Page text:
Regarding testing, I believe South Korea peak testing was like 50k per day. Nobody in government owned this because the people who would have quit a few years ago and were never replaced. This is why you have all these "acting directors" everywhere, unconfirmed by Congress. Justice, State and DHS are all operating like that. No one is steering the ship.
Our citizens returning from Europe at O’Hare, waiting for the enhanced screening to help protect us. 6 hours for baggage, 2-4 for customs. #SocialDistancingSuccess
If only a few were infected before how many do you think are now?
Cedar Fair's 'coronavirus update' is at the very bottom of Cedar Point home web page (or any page). No mention of CP and KI as they open later than the other parks. Carowinds and Kings Dominion are delayed by 2 weeks.Last edited by Dennis Urban, Sunday, March 15, 2020 8:32 AM
number of times to Cedar Point:50s/60s/70s/80s-3,1995-1,1996-27,1997-18,1998-13,1999-20,2000-16,2001-8,2002-7,2003-18,2004-14,2005-18,2006-28,2007-16,2008-17,2009-28,2010-26,2011-27,2012-21,2013-18,2014-24,2015-29,2016-46,2017-13,2018-14 Running Total-470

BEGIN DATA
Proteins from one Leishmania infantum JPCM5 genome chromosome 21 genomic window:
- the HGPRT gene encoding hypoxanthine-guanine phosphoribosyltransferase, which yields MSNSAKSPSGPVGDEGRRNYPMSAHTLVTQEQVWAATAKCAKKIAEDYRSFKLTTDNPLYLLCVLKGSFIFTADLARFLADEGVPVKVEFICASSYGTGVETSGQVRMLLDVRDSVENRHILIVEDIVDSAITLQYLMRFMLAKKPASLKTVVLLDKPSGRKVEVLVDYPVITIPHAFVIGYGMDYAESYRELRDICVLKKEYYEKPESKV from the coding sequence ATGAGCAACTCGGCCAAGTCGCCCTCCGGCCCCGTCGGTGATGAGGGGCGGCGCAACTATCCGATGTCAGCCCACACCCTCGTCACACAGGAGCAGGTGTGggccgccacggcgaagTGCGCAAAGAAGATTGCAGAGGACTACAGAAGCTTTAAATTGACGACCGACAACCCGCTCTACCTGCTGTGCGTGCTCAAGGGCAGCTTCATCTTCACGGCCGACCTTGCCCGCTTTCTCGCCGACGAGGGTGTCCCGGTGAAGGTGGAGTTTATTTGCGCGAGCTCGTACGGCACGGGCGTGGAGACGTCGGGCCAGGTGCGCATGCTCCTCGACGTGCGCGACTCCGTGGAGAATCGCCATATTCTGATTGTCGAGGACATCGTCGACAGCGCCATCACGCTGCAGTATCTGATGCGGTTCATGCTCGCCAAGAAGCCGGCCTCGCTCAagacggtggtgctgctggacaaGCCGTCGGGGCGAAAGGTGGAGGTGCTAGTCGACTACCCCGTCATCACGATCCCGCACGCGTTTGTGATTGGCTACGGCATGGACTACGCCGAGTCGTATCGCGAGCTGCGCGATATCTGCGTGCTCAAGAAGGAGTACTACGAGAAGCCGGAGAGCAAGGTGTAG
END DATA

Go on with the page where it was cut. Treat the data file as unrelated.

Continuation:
Kalahari shutting down until April 1. That might be optimistic.
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The math is just staggering. Don't be Patient 31. Stay the **** home!
Gov. DeWine mentioned this afternoon the possibility of Ohio schools being closed for the rest of the school year.
I'm glad he's taking it seriously. There's no federal leadership going on, and it's up to the states.
What makes me sad is how unwilling the general population is to understand the science, and why this is necessary, mostly out of concern for themselves.
My boss is in New Orleans, he said Bourbon St has been packed. Why anyone would want to be there now I have no idea.
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Reality could be CP's opening weekend on Memorial Day weekend at the earliest.
Unfortunately, you may be correct. I personally don't think any parks will open until May.
I worried about everyone’s health on Bourbon St when there was no crisis.
There's no federal leadership going on, and it's up to the states.
This is just hyperbole. And entirely false. At least frame it as an opinion rather than fact.